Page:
His BABIP is what’s more interesting in my mind, though. The two components that go into maintaining a high BABIP are speed and contact quality. Leon excelled in the latter category, at least if you judge by batted ball types. According to both Fangraphs and Baseball Prospectus, Leon ranked among the top 50 in line drive rate among the 307 players who received at least 250 plate appearances. He was all the way up to 31st on Fangraphs’ leaderboard, and tied with Paul Goldschmidt. That’s pretty nice company.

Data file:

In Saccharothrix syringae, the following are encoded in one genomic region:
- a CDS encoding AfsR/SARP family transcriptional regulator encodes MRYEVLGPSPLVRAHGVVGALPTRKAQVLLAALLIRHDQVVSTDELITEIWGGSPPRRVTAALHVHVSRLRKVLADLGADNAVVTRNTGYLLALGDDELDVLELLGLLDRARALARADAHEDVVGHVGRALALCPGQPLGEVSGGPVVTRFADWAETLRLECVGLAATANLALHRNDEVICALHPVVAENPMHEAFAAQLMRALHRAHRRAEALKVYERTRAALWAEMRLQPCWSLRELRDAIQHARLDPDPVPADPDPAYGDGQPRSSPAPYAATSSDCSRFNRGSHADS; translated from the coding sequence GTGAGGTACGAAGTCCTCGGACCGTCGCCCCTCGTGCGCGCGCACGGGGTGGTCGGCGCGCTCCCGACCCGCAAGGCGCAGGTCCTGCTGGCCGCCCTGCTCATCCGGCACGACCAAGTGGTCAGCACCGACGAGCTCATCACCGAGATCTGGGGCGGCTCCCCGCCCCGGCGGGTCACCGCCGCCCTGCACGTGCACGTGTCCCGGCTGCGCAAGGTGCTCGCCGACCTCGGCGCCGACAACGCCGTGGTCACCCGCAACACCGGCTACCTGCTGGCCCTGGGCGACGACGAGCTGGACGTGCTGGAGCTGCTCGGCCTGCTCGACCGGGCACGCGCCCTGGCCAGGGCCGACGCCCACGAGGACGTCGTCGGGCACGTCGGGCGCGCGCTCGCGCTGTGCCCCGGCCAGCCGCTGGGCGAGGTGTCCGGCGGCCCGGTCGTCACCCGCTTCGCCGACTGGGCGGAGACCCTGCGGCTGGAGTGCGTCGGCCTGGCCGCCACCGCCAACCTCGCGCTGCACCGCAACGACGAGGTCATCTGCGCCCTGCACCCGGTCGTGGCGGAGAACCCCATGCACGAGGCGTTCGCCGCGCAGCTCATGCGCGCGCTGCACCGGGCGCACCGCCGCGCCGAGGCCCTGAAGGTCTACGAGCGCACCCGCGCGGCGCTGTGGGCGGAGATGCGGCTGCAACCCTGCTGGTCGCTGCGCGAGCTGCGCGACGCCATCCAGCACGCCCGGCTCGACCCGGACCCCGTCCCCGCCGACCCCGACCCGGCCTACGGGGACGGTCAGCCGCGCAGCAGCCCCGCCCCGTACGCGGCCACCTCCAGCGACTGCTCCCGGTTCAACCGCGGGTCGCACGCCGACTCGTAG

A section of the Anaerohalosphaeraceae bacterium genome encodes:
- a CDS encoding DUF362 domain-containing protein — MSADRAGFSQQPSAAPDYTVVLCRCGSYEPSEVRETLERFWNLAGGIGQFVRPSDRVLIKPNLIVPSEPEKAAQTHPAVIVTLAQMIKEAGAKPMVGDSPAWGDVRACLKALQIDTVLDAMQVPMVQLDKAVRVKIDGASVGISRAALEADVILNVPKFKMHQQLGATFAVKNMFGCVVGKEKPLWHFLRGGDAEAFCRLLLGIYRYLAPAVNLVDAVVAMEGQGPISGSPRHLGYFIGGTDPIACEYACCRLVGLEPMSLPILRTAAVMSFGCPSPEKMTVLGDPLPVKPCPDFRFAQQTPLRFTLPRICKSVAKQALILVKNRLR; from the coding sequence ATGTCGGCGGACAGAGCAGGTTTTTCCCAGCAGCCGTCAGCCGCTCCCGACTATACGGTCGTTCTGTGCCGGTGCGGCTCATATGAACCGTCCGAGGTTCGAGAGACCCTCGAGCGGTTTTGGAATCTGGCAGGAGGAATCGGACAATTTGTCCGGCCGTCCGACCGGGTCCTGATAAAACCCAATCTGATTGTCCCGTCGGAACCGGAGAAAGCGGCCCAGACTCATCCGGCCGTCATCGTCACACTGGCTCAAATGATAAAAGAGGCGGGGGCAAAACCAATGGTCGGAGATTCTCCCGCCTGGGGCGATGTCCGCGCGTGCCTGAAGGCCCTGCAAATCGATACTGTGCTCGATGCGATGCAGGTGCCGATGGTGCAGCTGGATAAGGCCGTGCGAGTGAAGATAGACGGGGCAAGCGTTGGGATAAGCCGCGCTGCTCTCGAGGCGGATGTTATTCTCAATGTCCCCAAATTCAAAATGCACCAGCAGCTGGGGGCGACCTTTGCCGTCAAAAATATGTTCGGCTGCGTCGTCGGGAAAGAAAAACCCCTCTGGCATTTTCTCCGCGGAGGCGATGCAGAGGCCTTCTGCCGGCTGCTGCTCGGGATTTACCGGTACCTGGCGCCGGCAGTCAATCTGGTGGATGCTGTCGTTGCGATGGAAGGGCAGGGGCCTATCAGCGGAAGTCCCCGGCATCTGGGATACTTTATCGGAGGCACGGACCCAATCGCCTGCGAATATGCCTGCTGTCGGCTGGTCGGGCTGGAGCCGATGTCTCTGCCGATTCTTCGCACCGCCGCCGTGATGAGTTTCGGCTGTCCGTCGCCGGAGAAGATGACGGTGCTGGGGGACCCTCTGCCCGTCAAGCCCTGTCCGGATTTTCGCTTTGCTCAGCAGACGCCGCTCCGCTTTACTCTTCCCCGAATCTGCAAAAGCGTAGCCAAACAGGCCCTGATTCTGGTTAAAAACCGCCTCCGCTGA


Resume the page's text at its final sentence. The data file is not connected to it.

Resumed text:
To figure out how much of that was real and how much was just a player getting crazy hot, it will serve us well to look at the two halves of Leon’s season. While he was on another planet for most of the summer, he cooled off in a big way towards the end of the year. By OPS, his season peaked on August 18, at which point he owned a 1.091 OPS. After that date, he owned a terrible .561 OPS that is more in line with what most of us expect out him. So, what changed?
Well, for one thing, his quality of contact didn’t change as much or in the ways one might think. In fact, even through this bad period he had a .321 BABIP. That was thanks to the fact that his line drive rate stayed essentially even before and after August 18. That’s the good news. The bad news is that he saw his ground ball rate increase by nine percentage points after that date, climbing up to 49 percent.